I suspect at least all these users could also break in some way if
resize happens.

> 
> > patch, it'll crash the source VM (&error_abort specified in
> > memory_region_ram_resize()), which seems a bit more harsh?
> 
> There seems to be no easy way to abort migration from outside the
> migration thread. As Juan said, you actually don't want to fail
> migration but instead soft-abort migration and continue running the
> guest on the target on a reset. But that's not easy as well.
> 
> One could think about extending ram block notifiers to notify migration
> code (before) resizes, so that migration code can work around the
> resize (how is TBD). Not easy as well :)

True.  But if you see my worry still stands, on whether such a patch
would make things worse by crashing it when it could still have a
chance to survive.  Shall we loose the penalty of that even if we want
to warn the user earlier?

> 
> But then, I am not sure
> a) If we run into this issue in real life a lot.

/me curious about this too.  I'd bet is it's not happening a lot, even
hardly noticed/triggered.  Since I noticed resizing is there since
2014.  :)

> b) If we actually need an elaborate solutions within QEMU to handle this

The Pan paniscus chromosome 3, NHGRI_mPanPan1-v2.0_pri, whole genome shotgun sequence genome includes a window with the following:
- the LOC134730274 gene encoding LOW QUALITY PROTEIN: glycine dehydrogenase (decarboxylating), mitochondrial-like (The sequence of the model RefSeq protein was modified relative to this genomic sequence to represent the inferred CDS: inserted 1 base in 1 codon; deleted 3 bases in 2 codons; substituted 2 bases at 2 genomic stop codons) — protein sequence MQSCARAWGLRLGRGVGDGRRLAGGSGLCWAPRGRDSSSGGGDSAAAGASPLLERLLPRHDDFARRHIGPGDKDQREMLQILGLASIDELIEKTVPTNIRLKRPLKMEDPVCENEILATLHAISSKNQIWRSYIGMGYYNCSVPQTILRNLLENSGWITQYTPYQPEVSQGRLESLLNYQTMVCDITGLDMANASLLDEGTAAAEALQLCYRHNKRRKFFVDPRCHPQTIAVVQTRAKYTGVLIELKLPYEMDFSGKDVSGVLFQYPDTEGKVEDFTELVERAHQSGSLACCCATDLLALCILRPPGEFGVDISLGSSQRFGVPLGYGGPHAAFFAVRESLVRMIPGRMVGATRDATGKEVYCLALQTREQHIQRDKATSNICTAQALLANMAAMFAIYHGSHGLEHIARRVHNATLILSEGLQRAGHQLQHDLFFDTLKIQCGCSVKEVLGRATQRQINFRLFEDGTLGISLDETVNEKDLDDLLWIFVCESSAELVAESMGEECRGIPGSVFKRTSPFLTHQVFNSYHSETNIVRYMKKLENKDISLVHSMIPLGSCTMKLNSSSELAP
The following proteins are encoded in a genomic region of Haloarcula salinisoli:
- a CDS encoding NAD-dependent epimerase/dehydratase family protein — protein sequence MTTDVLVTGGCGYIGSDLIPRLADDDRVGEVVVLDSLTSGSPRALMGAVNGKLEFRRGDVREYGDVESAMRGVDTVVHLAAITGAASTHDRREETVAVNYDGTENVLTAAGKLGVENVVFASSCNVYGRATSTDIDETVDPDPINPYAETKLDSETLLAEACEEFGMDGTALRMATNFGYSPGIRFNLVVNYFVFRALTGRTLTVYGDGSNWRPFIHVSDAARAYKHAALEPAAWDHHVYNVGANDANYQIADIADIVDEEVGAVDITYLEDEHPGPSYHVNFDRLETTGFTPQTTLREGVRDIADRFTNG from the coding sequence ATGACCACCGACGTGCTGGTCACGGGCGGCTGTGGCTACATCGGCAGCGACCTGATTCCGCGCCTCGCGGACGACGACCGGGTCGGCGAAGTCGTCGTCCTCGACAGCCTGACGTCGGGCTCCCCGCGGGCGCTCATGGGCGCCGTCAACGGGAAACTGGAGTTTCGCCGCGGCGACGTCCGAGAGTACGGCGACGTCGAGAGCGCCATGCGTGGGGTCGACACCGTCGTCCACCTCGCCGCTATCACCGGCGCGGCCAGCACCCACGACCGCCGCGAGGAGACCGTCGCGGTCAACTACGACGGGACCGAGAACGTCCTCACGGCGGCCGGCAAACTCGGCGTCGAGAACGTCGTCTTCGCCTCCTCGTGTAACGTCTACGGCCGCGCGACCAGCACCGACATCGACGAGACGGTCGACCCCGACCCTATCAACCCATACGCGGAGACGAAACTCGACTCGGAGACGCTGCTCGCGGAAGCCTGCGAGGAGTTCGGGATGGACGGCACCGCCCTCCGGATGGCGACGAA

> case. For now, it's sufficient to restart the VM on the migration
> target. No data was lost. Not nice, but very simple.

Thanks,

-- 
Peter Xu



^ permalink raw reply	[flat|nested] 26+ messages in thread

* Re: [PATCH RFC] memory: Don't allow to resize RAM while migrating
  2020-02-14 15:56         ` Peter Xu
@ 2020-02-14 16:45           ` David Hildenbrand
  0 siblings, 0 replies; 26+ messages in thread
From: David Hildenbrand @ 2020-02-14 16:45 UTC (permalink / raw)
  To: Peter Xu
  Cc: Eduardo Habkost, Michael S. Tsirkin, Juan Quintela,
	Richard Henderson, qemu-devel, Shameerali Kolothum Thodi,
	Dr. David Alan Gilbert, Shannon Zhao, Paolo Bonzini,
	Igor Mammedov, Alex Bennée

>> a) In precopy during the second migration.
>> b) In postcopy during the first migration.